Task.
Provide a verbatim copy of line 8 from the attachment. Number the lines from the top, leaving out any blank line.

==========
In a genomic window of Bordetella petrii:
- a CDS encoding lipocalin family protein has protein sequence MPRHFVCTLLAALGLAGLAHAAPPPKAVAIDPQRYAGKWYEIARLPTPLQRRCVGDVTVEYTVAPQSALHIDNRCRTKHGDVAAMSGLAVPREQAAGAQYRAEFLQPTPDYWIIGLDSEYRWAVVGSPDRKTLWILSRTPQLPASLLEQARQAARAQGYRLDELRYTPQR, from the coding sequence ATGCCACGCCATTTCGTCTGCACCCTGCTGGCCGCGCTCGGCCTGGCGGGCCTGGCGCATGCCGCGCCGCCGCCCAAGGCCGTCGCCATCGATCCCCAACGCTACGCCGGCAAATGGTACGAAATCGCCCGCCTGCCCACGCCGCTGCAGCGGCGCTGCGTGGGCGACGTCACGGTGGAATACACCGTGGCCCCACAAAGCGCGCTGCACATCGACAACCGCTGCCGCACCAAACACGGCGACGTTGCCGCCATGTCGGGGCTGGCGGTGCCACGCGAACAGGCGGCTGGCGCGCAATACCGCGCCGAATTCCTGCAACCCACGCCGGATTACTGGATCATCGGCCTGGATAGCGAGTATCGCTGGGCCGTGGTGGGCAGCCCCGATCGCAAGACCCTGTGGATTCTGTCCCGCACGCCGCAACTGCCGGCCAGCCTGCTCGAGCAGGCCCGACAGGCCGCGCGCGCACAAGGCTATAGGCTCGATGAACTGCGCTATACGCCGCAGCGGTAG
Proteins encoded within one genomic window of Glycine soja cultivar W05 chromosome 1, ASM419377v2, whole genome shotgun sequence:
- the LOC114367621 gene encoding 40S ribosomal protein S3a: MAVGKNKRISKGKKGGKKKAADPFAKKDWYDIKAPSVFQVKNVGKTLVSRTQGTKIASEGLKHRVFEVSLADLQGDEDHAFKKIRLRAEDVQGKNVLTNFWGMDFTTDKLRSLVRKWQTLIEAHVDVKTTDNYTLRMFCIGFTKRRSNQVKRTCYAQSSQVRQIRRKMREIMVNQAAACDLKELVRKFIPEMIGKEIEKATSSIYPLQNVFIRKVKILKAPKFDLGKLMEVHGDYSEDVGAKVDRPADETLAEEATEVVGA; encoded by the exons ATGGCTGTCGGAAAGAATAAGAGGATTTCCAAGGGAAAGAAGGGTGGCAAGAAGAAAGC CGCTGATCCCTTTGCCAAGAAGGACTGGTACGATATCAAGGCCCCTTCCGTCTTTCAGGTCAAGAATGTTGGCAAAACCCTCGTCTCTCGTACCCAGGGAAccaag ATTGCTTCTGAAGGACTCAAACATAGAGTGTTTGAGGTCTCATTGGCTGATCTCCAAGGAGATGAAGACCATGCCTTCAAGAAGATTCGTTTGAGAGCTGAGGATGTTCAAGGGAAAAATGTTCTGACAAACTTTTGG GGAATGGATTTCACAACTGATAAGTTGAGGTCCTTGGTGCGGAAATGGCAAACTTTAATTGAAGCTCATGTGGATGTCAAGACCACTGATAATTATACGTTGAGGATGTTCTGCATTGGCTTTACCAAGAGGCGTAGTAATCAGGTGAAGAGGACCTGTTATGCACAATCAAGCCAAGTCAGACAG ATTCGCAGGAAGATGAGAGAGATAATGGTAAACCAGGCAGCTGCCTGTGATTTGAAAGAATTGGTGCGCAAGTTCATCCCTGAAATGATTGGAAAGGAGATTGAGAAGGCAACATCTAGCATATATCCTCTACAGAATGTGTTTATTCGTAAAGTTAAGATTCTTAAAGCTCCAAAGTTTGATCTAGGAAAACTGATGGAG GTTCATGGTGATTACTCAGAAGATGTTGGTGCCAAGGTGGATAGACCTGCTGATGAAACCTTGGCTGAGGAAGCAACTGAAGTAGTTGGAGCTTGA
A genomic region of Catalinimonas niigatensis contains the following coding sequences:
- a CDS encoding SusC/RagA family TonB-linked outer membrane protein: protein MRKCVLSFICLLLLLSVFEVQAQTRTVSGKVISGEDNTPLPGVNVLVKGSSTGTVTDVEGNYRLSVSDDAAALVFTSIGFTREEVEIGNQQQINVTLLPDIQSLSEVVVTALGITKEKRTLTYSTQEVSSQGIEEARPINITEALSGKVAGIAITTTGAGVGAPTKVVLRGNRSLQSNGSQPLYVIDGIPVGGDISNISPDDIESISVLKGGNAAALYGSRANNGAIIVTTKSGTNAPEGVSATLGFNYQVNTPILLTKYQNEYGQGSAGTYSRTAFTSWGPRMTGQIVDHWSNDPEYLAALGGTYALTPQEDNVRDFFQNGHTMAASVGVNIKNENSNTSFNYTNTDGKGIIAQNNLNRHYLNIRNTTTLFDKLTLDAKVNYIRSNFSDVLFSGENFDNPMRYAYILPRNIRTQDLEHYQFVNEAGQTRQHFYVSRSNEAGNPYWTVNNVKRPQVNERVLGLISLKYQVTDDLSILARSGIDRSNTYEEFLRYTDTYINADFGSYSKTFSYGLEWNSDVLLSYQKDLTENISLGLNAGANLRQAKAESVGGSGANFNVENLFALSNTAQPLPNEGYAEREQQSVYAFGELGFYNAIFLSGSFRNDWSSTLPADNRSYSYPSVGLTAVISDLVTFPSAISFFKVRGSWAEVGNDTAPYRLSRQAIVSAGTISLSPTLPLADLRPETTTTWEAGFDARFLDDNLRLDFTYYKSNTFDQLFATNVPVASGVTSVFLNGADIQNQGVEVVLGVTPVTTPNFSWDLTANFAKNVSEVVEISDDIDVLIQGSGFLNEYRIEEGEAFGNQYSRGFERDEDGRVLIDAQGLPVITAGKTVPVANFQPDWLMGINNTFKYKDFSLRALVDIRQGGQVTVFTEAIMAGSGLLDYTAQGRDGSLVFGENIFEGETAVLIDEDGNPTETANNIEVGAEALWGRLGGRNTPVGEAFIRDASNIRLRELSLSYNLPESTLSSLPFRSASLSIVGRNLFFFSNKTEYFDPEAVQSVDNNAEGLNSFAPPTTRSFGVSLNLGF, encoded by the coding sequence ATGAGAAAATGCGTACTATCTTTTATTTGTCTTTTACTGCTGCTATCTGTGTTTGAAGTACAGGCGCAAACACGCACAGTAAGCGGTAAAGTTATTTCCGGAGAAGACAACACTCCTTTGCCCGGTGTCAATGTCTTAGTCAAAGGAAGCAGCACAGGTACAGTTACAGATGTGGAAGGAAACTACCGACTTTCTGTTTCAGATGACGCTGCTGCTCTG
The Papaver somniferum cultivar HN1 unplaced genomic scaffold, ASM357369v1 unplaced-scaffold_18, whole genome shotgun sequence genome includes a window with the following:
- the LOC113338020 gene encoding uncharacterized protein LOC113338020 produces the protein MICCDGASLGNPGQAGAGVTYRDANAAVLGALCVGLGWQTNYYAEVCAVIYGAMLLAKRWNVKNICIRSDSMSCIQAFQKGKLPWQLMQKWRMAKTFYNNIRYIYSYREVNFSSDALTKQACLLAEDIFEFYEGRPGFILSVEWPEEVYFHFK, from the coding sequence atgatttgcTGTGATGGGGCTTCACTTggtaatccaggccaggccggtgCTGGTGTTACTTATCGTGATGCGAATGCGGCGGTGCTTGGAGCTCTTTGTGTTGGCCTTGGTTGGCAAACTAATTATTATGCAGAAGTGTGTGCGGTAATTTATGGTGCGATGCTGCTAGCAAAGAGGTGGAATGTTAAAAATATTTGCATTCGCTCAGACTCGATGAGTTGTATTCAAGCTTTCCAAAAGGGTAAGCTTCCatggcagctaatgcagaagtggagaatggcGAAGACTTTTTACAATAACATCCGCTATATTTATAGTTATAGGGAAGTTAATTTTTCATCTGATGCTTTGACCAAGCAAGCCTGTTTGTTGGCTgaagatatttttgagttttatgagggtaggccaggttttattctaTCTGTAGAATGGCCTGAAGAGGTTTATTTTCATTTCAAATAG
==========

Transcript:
- the LOC113338020 gene encoding uncharacterized protein LOC113338020 produces the protein MICCDGASLGNPGQAGAGVTYRDANAAVLGALCVGLGWQTNYYAEVCAVIYGAMLLAKRWNVKNICIRSDSMSCIQAFQKGKLPWQLMQKWRMAKTFYNNIRYIYSYREVNFSSDALTKQACLLAEDIFEFYEGRPGFILSVEWPEEVYFHFK, from the coding sequence atgatttgcTGTGATGGGGCTTCACTTggtaatccaggccaggccggtgCTGGTGTTACTTATCGTGATGCGAATGCGGCGGTGCTTGGAGCTCTTTGTGTTGGCCTTGGTTGGCAAACTAATTATTATGCAGAAGTGTGTGCGGTAATTTATGGTGCGATGCTGCTAGCAAAGAGGTGGAATGTTAAAAATATTTGCATTCGCTCAGACTCGATGAGTTGTATTCAAGCTTTCCAAAAGGGTAAGCTTCCatggcagctaatgcagaagtggagaatggcGAAGACTTTTTACAATAACATCCGCTATATTTATAGTTATAGGGAAGTTAATTTTTCATCTGATGCTTTGACCAAGCAAGCCTGTTTGTTGGCTgaagatatttttgagttttatgagggtaggccaggttttattctaTCTGTAGAATGGCCTGAAGAGGTTTATTTTCATTTCAAATAG